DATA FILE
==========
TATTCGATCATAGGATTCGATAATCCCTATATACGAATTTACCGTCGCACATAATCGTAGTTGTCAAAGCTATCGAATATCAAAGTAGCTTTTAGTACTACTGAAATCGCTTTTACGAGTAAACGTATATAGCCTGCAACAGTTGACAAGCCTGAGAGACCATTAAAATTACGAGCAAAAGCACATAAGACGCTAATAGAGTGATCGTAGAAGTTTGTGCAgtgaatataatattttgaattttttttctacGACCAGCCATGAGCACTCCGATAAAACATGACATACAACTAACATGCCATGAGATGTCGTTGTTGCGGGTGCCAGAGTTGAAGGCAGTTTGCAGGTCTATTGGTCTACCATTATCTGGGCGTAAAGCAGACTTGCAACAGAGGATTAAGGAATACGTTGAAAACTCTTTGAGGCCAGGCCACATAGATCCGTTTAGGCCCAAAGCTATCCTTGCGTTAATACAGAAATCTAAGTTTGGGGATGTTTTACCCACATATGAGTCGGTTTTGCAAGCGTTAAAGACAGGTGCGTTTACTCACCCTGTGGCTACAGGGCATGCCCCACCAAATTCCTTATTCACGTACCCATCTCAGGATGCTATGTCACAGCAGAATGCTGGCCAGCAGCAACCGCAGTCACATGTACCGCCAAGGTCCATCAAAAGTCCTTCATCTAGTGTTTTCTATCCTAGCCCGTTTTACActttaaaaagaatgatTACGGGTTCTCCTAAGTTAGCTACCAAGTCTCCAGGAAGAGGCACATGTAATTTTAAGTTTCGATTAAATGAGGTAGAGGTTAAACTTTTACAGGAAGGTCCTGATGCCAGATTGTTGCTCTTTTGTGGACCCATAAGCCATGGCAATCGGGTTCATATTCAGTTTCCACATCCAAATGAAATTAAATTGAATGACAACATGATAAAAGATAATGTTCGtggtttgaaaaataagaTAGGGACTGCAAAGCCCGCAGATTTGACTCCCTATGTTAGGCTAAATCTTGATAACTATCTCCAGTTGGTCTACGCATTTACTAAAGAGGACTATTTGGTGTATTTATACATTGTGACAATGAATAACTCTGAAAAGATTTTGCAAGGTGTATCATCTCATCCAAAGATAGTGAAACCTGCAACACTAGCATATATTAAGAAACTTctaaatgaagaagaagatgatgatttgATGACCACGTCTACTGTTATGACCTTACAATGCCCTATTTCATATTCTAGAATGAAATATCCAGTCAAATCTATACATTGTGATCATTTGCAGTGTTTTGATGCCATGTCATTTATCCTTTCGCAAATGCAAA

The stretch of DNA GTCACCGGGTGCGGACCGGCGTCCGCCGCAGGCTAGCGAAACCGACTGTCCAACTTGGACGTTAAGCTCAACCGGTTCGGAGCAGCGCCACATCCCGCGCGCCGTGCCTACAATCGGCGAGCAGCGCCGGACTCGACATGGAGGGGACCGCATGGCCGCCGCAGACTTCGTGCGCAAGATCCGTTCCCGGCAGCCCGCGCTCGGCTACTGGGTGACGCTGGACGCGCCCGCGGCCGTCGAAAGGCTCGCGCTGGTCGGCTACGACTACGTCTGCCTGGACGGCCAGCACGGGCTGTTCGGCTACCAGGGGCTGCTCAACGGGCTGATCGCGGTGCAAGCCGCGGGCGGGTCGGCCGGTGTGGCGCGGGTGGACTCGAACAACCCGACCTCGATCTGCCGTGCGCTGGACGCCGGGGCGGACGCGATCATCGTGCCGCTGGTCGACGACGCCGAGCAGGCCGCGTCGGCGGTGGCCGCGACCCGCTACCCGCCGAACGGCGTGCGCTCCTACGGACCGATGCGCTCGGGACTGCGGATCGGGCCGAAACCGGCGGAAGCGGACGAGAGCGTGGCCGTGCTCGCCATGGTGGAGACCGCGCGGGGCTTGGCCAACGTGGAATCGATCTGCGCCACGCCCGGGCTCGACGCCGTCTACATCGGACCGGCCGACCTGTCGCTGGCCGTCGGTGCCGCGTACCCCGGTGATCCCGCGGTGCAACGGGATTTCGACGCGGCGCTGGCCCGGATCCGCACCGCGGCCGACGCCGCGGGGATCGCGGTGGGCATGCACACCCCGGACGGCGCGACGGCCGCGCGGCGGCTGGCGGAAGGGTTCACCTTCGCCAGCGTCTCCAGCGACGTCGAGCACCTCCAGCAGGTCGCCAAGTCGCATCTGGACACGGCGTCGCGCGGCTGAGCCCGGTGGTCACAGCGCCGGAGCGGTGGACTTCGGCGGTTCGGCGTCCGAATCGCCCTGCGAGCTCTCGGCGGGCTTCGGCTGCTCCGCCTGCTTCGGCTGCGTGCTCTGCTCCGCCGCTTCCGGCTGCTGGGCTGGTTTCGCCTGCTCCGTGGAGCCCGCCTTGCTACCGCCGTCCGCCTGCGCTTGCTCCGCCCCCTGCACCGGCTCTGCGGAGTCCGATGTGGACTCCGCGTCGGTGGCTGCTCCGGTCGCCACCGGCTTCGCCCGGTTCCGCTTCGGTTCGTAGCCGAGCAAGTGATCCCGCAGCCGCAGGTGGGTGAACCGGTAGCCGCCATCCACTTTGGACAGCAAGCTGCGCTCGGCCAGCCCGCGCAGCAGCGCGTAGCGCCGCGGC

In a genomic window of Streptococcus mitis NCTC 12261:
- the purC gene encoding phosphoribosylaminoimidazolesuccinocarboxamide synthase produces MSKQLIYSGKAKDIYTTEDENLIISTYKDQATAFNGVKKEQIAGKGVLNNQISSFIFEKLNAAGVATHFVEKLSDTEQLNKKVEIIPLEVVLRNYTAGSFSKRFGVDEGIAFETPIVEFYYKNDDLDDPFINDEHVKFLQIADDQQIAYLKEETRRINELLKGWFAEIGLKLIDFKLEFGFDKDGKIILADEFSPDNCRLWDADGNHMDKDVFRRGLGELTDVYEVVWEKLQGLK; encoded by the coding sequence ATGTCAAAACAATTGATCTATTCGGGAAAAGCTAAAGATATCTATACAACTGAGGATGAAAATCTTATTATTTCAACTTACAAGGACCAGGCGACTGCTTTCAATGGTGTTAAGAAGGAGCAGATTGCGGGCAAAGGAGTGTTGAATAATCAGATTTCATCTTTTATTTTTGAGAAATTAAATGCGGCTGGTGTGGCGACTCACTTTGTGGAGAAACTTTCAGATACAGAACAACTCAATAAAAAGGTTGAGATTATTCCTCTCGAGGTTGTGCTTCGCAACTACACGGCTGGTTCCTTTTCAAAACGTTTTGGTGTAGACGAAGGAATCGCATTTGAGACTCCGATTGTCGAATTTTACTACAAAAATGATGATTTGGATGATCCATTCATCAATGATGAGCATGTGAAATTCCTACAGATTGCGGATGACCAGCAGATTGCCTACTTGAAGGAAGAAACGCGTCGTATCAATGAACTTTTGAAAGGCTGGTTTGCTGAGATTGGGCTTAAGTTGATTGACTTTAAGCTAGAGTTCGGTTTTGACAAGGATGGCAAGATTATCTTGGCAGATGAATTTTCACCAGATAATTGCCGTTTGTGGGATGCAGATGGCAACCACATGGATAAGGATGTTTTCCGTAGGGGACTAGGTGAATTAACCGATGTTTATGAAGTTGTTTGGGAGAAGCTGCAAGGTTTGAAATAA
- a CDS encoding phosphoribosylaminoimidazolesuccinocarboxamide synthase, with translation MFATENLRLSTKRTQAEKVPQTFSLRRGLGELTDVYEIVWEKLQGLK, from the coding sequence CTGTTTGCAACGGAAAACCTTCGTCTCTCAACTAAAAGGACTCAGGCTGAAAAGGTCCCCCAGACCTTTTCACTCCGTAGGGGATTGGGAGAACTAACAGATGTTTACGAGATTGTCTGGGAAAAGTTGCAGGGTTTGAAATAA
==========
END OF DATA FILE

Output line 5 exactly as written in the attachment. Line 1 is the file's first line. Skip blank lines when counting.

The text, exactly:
- a CDS encoding phosphoribosylaminoimidazolesuccinocarboxamide synthase, with translation MFATENLRLSTKRTQAEKVPQTFSLRRGLGELTDVYEIVWEKLQGLK, from the coding sequence CTGTTTGCAACGGAAAACCTTCGTCTCTCAACTAAAAGGACTCAGGCTGAAAAGGTCCCCCAGACCTTTTCACTCCGTAGGGGATTGGGAGAACTAACAGATGTTTACGAGATTGTCTGGGAAAAGTTGCAGGGTTTGAAATAA